HE was a man in authority, and deeply troubled. He'd had some disturbing dreams and yearned to understand their meaning. He sought help from counselors and wise men but found none. Then, hearing of a young man known to interpret dreams, he sent for him. Disclaiming any personal powers of interpretation, the young man declared that God would provide ``an answer of peace.'' Discerning the message of the visions, he was instrumental in feeding multitudes at a time of severe famine. You may recognize the dreamer as an ancient Egyptian ruler and the interpreter as a young Hebrew slave named Joseph. The whole story is found in the Bible, in the forty-first chapter of Genesis. Even though the events took place thousands of years ago, they offer hope today to those yearning for answers to individual and world problems.
With the same calm trust Joseph expressed, we can rely on God to provide answers. No decision is so difficult, no question so perplexing, no doubt so oppressive, that we can't learn to yield to the omniscience of God, divine Mind.
But what about all the unsolved problems? Certainly we see in the world some major challenges that require consecrated, heartfelt prayer on the part of us all. Yet solutions can be found, because the one God knows no limitations.
In our own lives if a trouble seems insurmountable, we might ask ourselves if we're clinging to strongly held opinions or longtime misconceptions about how it should be solved. Perhaps we're relying solely on human logic instead of humbly listening in prayer for God's unerring direction. Jesus turned consistently to God for answers, saying, ``I can of mine own self do nothing: as I hear, I judge: and my judgment is just; because I seek not mine own will, but the will of the Father which hath sent me.''1 If Jesus always turned to God for help, how can we expect to find the right answers without God's aid? As Jesus proved, turning wholeheartedly to God brings a healing solution.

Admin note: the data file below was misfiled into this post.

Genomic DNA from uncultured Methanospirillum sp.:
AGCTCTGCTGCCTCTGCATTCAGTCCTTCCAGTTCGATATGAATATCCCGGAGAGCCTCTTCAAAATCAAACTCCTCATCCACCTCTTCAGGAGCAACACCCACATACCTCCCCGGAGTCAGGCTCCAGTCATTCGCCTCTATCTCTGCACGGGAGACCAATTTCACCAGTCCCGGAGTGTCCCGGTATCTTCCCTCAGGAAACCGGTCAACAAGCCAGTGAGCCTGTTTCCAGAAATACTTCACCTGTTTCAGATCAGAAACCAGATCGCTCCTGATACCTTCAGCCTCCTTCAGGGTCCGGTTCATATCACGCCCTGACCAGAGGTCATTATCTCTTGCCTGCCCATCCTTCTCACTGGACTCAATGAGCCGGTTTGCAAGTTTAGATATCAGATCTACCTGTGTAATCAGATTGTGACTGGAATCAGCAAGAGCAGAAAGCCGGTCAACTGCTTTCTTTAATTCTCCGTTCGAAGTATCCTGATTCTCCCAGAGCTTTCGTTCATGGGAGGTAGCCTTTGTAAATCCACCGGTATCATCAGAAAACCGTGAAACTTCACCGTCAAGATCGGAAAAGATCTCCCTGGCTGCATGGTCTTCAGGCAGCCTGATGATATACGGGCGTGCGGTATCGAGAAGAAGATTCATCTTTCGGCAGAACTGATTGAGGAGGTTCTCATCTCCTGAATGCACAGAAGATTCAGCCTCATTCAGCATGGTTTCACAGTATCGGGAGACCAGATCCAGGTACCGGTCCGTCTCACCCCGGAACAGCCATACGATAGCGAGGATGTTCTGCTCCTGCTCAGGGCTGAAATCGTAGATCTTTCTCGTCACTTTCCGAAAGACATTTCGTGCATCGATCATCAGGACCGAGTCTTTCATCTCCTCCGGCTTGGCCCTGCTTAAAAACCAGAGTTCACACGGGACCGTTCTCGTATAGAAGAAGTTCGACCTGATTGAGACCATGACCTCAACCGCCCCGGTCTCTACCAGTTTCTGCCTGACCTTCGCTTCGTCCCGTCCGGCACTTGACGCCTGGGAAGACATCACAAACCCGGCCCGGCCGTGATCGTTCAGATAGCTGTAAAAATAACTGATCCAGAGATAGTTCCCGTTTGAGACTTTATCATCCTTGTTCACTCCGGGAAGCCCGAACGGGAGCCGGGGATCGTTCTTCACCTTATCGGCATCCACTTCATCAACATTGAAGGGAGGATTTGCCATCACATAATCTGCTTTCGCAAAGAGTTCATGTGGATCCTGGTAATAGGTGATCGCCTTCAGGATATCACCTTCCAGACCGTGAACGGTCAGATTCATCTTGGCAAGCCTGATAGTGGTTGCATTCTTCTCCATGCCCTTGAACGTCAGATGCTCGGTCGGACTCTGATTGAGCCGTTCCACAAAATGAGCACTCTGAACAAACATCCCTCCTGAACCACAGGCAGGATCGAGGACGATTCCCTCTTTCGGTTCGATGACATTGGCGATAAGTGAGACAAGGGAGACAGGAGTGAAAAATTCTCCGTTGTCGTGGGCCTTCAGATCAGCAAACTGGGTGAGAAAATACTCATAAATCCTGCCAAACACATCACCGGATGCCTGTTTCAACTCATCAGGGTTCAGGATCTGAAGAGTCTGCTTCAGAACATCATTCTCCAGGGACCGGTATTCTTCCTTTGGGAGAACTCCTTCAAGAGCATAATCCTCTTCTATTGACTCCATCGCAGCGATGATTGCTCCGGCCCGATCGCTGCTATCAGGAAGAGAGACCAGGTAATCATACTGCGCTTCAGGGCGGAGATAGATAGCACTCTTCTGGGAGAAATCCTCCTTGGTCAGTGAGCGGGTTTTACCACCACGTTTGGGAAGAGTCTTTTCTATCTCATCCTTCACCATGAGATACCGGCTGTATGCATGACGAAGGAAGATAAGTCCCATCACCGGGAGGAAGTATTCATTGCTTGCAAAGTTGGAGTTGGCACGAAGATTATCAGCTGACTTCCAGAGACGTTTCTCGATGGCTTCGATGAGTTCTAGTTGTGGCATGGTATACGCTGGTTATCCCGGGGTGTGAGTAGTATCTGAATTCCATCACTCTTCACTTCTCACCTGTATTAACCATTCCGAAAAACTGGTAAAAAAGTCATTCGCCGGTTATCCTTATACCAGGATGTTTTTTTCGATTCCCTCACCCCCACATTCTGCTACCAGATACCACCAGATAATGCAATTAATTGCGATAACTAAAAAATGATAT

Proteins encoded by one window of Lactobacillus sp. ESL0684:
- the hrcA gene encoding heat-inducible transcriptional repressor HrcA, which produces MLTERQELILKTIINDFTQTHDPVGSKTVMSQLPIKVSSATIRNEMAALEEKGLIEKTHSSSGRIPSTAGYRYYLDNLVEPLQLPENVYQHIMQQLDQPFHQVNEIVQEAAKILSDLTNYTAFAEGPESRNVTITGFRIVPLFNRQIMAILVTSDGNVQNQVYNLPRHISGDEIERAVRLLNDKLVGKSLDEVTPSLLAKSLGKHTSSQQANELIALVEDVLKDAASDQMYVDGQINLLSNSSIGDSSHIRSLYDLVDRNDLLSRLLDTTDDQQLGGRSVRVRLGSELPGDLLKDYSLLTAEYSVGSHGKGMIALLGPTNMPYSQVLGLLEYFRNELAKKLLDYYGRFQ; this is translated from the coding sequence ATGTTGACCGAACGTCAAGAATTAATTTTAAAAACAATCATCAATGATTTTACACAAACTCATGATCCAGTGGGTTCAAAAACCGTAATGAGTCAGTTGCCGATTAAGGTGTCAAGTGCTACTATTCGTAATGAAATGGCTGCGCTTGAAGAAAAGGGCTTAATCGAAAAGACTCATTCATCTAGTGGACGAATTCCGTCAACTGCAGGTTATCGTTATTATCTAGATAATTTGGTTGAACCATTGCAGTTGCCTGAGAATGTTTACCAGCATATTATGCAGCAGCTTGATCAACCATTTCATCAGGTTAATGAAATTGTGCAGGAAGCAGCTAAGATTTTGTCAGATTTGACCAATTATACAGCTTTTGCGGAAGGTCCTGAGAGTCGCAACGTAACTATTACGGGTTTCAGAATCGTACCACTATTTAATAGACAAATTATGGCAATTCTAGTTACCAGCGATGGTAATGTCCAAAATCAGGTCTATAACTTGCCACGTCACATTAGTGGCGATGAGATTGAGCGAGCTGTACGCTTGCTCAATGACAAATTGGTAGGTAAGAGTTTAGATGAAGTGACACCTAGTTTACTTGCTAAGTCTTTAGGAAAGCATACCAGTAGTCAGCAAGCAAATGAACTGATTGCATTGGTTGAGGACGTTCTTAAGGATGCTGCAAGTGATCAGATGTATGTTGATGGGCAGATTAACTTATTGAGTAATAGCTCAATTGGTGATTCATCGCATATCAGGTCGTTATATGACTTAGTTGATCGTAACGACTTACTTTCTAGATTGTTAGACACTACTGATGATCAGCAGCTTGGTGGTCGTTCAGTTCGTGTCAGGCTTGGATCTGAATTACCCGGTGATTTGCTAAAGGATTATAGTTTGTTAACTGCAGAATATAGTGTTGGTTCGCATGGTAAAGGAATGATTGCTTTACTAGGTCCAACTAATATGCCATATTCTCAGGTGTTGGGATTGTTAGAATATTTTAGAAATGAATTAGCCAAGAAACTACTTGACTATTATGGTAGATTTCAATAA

Here's a small illustration. Once, several years ago, I was troubled about a family situation. Relatives lovingly urged me to go ahead with travel plans, although I felt strongly that the plans should be changed so that I could offer the help they needed to move into a new home. As I reasoned and worried, I became more and more confused about the right thing to do. That night I tossed and turned with indecision.
Finally I turned to God, humbly asking Him for direction. With that simple prayer I fell quietly asleep. A short time later the telephone woke me. As the caller and I talked, a solution became apparent that benefited everyone involved. The peace I felt indicated the rightness of the plan. Necessary changes in travel plans were made quickly and easily. The revised schedule allowed me to attend an important meeting in another city and still return in time to help with the move. Although this was hardly a challenge affecting the lives of thousands, it helped, along with other experiences, to show me the constant availability and reliability of divine direction. Whether the trouble is large or small, God provides answers unrecognized by mere human reasoning. In the midst of diverse opinions, conflicting reports, and endless pros and cons, we can be sure of the best answer as we're willing to yield to the omniscience of the one Mind, to the one God who knows His offspring as He created them--as expressing the harmony and perfection of the divine order.
Mary Baker Eddy, the Discoverer and Founder of Christian Science, writes: ``Prayer can neither change God, nor bring His designs into mortal modes; but it can and does change our modes and our false sense of Life, Love, and Truth, uplifting us to Him. Such prayer humiliates, purifies, and quickens activity, in the direction that is unerring.''2
We're not without help. As we're humbly receptive to divine direction, the way will become clear.
1John 5:30. 2No and Yes, p. 39. DAILY BIBLE VERSE When thou prayest, enter into thy closet, and when thou hast shut thy door, pray to thy Father which is in secret; and thy Father which seeth in secret shall reward thee openly....Your Father knoweth what things ye have need of, before ye ask him. Matthew 6:6,8